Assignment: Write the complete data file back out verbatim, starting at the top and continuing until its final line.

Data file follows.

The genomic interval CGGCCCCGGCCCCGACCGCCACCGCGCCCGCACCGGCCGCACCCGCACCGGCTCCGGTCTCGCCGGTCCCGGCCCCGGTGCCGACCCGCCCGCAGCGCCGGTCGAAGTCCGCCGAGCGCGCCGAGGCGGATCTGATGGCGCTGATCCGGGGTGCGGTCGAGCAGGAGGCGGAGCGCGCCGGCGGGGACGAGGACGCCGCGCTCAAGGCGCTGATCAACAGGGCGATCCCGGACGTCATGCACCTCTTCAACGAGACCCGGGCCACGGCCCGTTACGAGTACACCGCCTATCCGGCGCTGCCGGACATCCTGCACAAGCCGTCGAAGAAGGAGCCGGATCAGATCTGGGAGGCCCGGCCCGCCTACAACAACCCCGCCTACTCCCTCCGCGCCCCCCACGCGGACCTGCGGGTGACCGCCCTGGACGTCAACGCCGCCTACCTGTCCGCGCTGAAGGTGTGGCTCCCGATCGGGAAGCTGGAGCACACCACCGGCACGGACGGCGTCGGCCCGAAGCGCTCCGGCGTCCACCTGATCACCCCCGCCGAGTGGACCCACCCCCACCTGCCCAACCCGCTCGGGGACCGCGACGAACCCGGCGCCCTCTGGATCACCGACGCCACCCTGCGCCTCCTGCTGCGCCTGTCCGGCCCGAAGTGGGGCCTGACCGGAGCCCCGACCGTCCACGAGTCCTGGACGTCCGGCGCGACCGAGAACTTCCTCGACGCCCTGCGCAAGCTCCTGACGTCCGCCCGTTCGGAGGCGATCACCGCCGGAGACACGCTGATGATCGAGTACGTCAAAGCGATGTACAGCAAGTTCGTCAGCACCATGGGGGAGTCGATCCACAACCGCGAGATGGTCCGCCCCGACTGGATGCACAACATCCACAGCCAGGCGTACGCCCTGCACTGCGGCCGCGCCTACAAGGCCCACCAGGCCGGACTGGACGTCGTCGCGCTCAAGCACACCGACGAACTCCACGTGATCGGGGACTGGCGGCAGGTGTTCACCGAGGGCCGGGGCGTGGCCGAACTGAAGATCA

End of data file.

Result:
The genomic interval CGGCCCCGGCCCCGACCGCCACCGCGCCCGCACCGGCCGCACCCGCACCGGCTCCGGTCTCGCCGGTCCCGGCCCCGGTGCCGACCCGCCCGCAGCGCCGGTCGAAGTCCGCCGAGCGCGCCGAGGCGGATCTGATGGCGCTGATCCGGGGTGCGGTCGAGCAGGAGGCGGAGCGCGCCGGCGGGGACGAGGACGCCGCGCTCAAGGCGCTGATCAACAGGGCGATCCCGGACGTCATGCACCTCTTCAACGAGACCCGGGCCACGGCCCGTTACGAGTACACCGCCTATCCGGCGCTGCCGGACATCCTGCACAAGCCGTCGAAGAAGGAGCCGGATCAGATCTGGGAGGCCCGGCCCGCCTACAACAACCCCGCCTACTCCCTCCGCGCCCCCCACGCGGACCTGCGGGTGACCGCCCTGGACGTCAACGCCGCCTACCTGTCCGCGCTGAAGGTGTGGCTCCCGATCGGGAAGCTGGAGCACACCACCGGCACGGACGGCGTCGGCCCGAAGCGCTCCGGCGTCCACCTGATCACCCCCGCCGAGTGGACCCACCCCCACCTGCCCAACCCGCTCGGGGACCGCGACGAACCCGGCGCCCTCTGGATCACCGACGCCACCCTGCGCCTCCTGCTGCGCCTGTCCGGCCCGAAGTGGGGCCTGACCGGAGCCCCGACCGTCCACGAGTCCTGGACGTCCGGCGCGACCGAGAACTTCCTCGACGCCCTGCGCAAGCTCCTGACGTCCGCCCGTTCGGAGGCGATCACCGCCGGAGACACGCTGATGATCGAGTACGTCAAAGCGATGTACAGCAAGTTCGTCAGCACCATGGGGGAGTCGATCCACAACCGCGAGATGGTCCGCCCCGACTGGATGCACAACATCCACAGCCAGGCGTACGCCCTGCACTGCGGCCGCGCCTACAAGGCCCACCAGGCCGGACTGGACGTCGTCGCGCTCAAGCACACCGACGAACTCCACGTGATCGGGGACTGGCGGCAGGTGTTCACCGAGGGCCGGGGCGTGGCCGAACTGAAGATCA